This title excels in its feel and intuitiveness, WE6's control interface is as good as any soccer game on the market. Its the small, yet important details that really makes WE6 shine. For example, instead of messing around with the face buttons constantly, the system here uses both analog sticks. The left stick moves the players downfield, while the right can be used to pass in any direction. This makes a huge difference in the performance and makes simple passing much easier and more intuitive than in other games. Shooting the ball is accomplished with an elegant system where the shot strength is determined by how long you hold down the square button. A power-meter appears on the bottom of the screen, and you can choose the direction you shoot using the digital pad. Tackling is likewise easy to accomplish with players only having to press down on the square button. More advanced moves allow you to fake out a goalie by shooting a false shot then suddenly trapping the ball and moving in another direction. Players can also perform special moves such as headers, sliding tackles and more. During each match, you can also adjust your team's attack and defense levels by pressing on the L1 key, which is quite intuitive by itself. Overall, Winning Eleven 6's controls are excellent and intuitive, allowing plenty of flexibility without losing sight of the game itself. The pace and feel of WE6 is outstanding and accurately mimics real-life soccer. Ball physics are quite impressive with realistic spin and direction that makes successful goals almost as rare as in real soccer.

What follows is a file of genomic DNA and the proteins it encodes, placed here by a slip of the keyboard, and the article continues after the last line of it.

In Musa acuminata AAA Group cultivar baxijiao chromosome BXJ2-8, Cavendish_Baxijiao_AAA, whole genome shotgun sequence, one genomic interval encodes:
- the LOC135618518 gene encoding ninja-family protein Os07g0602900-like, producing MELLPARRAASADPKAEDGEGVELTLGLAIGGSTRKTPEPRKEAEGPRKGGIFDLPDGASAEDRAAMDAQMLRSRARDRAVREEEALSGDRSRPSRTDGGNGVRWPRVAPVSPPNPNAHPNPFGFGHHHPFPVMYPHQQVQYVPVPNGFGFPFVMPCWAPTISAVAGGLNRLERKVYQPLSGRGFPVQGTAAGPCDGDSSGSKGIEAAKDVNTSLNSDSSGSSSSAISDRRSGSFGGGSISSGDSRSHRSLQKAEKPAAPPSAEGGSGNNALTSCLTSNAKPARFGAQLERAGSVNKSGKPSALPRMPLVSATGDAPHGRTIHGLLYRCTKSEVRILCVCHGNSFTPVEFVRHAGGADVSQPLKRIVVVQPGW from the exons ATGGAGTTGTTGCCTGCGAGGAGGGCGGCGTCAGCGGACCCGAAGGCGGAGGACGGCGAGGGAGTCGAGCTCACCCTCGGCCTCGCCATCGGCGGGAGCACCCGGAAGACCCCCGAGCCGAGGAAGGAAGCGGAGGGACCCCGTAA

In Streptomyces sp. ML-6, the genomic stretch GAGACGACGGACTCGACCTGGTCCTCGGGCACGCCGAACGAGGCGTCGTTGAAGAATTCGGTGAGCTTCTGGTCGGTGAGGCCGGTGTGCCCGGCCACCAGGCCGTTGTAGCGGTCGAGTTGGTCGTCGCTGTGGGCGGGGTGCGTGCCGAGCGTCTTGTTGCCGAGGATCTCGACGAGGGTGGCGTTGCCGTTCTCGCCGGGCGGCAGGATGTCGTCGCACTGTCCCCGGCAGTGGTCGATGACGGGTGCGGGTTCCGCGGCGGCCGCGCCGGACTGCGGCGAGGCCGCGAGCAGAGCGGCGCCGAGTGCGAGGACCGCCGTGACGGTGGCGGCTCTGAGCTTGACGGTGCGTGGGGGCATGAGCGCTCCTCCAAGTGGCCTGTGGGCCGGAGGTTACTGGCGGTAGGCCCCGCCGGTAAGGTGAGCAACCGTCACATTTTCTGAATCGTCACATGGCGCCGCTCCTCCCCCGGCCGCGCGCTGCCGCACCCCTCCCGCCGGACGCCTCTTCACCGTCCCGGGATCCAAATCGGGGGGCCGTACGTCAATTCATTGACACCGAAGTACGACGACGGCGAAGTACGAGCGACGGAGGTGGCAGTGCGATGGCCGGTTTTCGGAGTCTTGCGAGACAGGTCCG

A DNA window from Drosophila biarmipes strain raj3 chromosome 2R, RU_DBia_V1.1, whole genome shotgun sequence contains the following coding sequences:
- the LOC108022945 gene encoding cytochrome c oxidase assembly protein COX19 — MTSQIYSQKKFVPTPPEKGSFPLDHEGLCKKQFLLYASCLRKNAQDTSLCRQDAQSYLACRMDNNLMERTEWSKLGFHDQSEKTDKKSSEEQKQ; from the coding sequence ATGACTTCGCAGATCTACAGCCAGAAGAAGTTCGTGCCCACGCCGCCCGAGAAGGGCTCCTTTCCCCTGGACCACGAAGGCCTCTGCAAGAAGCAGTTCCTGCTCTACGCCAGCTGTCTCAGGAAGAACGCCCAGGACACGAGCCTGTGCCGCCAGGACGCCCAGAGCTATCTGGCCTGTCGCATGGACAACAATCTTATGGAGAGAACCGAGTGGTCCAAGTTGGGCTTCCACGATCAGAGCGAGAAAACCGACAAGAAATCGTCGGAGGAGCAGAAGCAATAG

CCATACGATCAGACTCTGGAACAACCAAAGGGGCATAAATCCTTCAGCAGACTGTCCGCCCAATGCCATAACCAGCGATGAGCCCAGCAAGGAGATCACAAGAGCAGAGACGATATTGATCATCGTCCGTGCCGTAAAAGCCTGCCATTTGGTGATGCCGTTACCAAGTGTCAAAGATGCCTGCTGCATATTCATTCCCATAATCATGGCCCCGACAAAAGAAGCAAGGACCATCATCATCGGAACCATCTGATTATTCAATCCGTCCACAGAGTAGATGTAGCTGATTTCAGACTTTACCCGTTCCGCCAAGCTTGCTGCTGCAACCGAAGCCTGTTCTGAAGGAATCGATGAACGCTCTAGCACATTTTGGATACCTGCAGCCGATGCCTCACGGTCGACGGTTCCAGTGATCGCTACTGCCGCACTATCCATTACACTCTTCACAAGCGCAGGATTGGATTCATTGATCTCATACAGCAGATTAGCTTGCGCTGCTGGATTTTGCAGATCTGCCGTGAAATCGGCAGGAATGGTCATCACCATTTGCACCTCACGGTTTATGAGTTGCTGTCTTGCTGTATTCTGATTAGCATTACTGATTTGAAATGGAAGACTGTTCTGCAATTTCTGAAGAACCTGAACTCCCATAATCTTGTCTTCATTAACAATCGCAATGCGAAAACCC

The game's AI ranges from easy to incredibly difficult at the harder levels. The rival teams can be quite aggressive and charge the net multiple teams, keeping the pressure on you until your goalie breaks. Soccer is a game of momentum, so it's important not to let the opponents control the ball for too long. Since your players wear out after an extended time on the pitch, it makes sense to change them when they become exhausted. You can tell this is happening when the player bends over and heaves after a heavy play. WE6's difficulty ranges from easy when playing matches in the lower-rungs to intensely competitive championship rounds at the top levels. For soccer purists, this depth is welcome and the game is never as simple as in many of the arcade-style soccer games on the market. You have a lot of strategy in the formations, attack/defensive posture, and player positioning to keep track of in real-time. Don't be mistaken because the team's strategy definitely plays a huge role in the outcome of each match, so you'll need to be aware of this throughout. While the play is exceptionally deep, Winning Eleven's graphics are also exemplary The player models look almost lifelike, especially from a slight distance with dozens of animations included for each move. This gives the game a great deal more visual variety than most other sports titles on the market and makes WE6 a cut above the pack.